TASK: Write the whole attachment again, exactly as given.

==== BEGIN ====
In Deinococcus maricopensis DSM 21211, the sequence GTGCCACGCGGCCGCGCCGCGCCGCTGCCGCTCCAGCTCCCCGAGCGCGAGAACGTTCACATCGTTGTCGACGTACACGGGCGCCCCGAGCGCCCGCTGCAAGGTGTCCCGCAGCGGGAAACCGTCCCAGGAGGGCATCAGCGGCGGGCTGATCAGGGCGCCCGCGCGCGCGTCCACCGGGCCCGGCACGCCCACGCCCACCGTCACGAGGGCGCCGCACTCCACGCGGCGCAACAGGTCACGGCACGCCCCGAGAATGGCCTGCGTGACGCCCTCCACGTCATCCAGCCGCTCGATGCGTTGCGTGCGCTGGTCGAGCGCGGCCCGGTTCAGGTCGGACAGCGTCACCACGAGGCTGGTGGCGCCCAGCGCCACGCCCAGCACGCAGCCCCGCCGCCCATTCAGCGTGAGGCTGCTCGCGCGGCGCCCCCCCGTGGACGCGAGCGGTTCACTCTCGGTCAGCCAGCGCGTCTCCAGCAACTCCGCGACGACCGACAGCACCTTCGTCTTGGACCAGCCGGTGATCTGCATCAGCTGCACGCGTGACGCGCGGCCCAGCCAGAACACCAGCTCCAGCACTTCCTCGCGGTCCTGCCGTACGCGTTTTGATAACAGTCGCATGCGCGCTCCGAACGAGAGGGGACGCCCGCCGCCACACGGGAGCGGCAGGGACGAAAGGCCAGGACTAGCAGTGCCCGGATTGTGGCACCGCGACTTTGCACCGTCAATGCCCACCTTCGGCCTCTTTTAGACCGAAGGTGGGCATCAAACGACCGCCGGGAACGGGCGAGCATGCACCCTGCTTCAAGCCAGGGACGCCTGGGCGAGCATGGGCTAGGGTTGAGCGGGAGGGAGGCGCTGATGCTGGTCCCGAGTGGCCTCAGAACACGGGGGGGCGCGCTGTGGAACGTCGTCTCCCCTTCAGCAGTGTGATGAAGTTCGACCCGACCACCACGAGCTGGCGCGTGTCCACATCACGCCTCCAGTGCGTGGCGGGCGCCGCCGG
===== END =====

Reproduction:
In Deinococcus maricopensis DSM 21211, the sequence GTGCCACGCGGCCGCGCCGCGCCGCTGCCGCTCCAGCTCCCCGAGCGCGAGAACGTTCACATCGTTGTCGACGTACACGGGCGCCCCGAGCGCCCGCTGCAAGGTGTCCCGCAGCGGGAAACCGTCCCAGGAGGGCATCAGCGGCGGGCTGATCAGGGCGCCCGCGCGCGCGTCCACCGGGCCCGGCACGCCCACGCCCACCGTCACGAGGGCGCCGCACTCCACGCGGCGCAACAGGTCACGGCACGCCCCGAGAATGGCCTGCGTGACGCCCTCCACGTCATCCAGCCGCTCGATGCGTTGCGTGCGCTGGTCGAGCGCGGCCCGGTTCAGGTCGGACAGCGTCACCACGAGGCTGGTGGCGCCCAGCGCCACGCCCAGCACGCAGCCCCGCCGCCCATTCAGCGTGAGGCTGCTCGCGCGGCGCCCCCCCGTGGACGCGAGCGGTTCACTCTCGGTCAGCCAGCGCGTCTCCAGCAACTCCGCGACGACCGACAGCACCTTCGTCTTGGACCAGCCGGTGATCTGCATCAGCTGCACGCGTGACGCGCGGCCCAGCCAGAACACCAGCTCCAGCACTTCCTCGCGGTCCTGCCGTACGCGTTTTGATAACAGTCGCATGCGCGCTCCGAACGAGAGGGGACGCCCGCCGCCACACGGGAGCGGCAGGGACGAAAGGCCAGGACTAGCAGTGCCCGGATTGTGGCACCGCGACTTTGCACCGTCAATGCCCACCTTCGGCCTCTTTTAGACCGAAGGTGGGCATCAAACGACCGCCGGGAACGGGCGAGCATGCACCCTGCTTCAAGCCAGGGACGCCTGGGCGAGCATGGGCTAGGGTTGAGCGGGAGGGAGGCGCTGATGCTGGTCCCGAGTGGCCTCAGAACACGGGGGGGCGCGCTGTGGAACGTCGTCTCCCCTTCAGCAGTGTGATGAAGTTCGACCCGACCACCACGAGCTGGCGCGTGTCCACATCACGCCTCCAGTGCGTGGCGGGCGCCGCCGG